Check step before trying to have a broody hatch...

Discussion in 'Incubating & Hatching Eggs' started by Donner, May 16, 2011.

  1. Donner

    Donner Out Of The Brooder

    Sep 19, 2010
    Issaquah, WA
    So, I have a Buff Minorca that has gone broody in the last 3-4 days. I have made some effort to make sure she is serious. I take the eggs away every day. Push her out of the nest every day and 3 times back to back. And, she goes right back in and does not leave for treats. So, I have 28 hens and an EE rooster. I am guessing at around 2/3 fertility give or take based on what I see when I open the eggs for cooking. (Via the how to tell an egg is fertile picture topic.)

    The target is 1-4 pullets, and a not broody Minorca when I am done, and a nice smooth introduction to the flock because they have a mama.

    So, my plan.

    1) Block off a little area around the nest the broody is using and put food and water there just for her, to keep other hens from adding or breaking eggs.

    2) Pick 6 eggs from today and tomorrows lay for hatching. Do not refrigerate. Since, none of the hens are EEs and I kind of want colored eggs I am leaning towards choosing white eggs which would be from my Minorcas, Brown Leghorns, or Ancona. Not sure how colored egg genes get passed on. In any case the white egg layers are small and good layers. I figure those are good genes to pass on.

    3) Put them under the Minorca. Mark 21 days on the calendar.

    4) In a week or so at night sneak into the nest and candle the eggs to see if any are viable. Remove any that are not viable.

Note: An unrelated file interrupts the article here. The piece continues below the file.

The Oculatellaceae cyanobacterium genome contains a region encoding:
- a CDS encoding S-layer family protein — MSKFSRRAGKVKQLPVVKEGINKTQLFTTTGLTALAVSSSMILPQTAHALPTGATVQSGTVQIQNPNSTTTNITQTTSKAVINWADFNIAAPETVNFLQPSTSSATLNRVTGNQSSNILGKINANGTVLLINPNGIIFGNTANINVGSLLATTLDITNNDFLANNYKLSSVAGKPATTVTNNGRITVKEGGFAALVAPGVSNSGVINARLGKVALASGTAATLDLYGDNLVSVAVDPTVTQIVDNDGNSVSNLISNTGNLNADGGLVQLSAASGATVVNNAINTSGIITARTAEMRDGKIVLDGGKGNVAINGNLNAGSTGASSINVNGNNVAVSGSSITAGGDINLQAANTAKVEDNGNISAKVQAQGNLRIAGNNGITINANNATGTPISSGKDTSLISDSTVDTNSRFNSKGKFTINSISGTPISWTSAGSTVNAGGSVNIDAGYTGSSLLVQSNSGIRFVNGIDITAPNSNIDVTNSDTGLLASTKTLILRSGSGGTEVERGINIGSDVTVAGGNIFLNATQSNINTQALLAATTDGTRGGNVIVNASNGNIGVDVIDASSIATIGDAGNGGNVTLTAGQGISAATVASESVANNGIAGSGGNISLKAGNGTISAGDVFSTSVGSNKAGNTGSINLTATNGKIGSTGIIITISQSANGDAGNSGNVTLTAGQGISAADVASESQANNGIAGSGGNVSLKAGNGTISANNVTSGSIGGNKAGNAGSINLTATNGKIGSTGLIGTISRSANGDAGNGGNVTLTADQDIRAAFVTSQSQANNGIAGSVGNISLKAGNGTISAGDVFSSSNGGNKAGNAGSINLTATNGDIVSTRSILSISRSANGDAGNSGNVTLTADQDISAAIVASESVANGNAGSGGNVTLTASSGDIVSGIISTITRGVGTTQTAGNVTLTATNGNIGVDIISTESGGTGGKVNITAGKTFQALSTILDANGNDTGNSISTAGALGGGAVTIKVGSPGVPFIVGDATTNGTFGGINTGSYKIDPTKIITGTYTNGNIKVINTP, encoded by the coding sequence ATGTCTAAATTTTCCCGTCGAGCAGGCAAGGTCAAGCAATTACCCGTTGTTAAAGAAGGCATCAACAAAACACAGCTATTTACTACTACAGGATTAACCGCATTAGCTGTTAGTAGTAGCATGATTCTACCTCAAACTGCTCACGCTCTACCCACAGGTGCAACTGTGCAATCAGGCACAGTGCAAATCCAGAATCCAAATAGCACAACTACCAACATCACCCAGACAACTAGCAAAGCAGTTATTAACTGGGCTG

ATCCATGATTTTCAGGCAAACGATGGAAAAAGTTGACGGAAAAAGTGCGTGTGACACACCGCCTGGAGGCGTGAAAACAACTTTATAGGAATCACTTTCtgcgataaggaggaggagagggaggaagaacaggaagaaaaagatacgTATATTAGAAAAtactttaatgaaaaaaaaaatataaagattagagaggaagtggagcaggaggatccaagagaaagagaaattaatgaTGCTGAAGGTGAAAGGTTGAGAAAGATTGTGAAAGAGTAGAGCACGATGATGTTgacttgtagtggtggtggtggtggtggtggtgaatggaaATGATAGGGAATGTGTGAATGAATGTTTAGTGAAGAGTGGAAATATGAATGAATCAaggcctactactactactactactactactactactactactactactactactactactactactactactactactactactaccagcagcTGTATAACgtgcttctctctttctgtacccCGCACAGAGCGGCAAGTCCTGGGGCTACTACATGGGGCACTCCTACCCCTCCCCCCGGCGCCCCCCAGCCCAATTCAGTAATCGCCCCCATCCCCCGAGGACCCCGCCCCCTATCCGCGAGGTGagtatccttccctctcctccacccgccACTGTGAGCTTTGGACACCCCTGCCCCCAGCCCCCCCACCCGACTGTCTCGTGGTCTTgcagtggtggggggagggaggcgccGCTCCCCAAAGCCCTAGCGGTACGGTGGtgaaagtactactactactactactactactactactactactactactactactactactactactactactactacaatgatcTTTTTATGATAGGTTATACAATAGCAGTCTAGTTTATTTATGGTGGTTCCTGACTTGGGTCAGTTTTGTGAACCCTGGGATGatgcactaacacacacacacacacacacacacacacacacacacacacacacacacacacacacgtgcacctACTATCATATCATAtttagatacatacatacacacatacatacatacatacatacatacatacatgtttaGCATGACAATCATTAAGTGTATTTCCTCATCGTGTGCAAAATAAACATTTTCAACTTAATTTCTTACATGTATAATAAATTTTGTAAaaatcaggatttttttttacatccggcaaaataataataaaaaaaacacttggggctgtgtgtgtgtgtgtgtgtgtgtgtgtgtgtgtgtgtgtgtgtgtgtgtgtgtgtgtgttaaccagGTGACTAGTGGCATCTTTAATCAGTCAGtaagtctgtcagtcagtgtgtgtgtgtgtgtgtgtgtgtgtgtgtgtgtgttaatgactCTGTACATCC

5) 21-23 days later, viable eggs should hatch. Throw out any eggs that do not hatch.

    6) Switch feed to chick starter in a small feeder for the chicks and un-medicated flock raiser with oyster shell on the side for the rest of the flock.

    When should I remove the separation between mama and the chicks? I am thinking as soon as possible at this point because the separation is not going to be chick proof and I don't want the chicks getting separated from mama with the rest of the flock.

    Seems kind of simple when you let the hen take care of the work. What am I missing?

    Cockerels will be culled.
  2. card5640

    card5640 Chillin' With My Peeps

    Mar 27, 2009
    Bangor area, Maine
    Same plan I use, you should be able to tell when she can handle the babies with the others around. Try letting her out with them late at night when things are settled down, I do this for a few days to see how it goes, if she is protective it shouldnt be an issue, they will steer clear of her.

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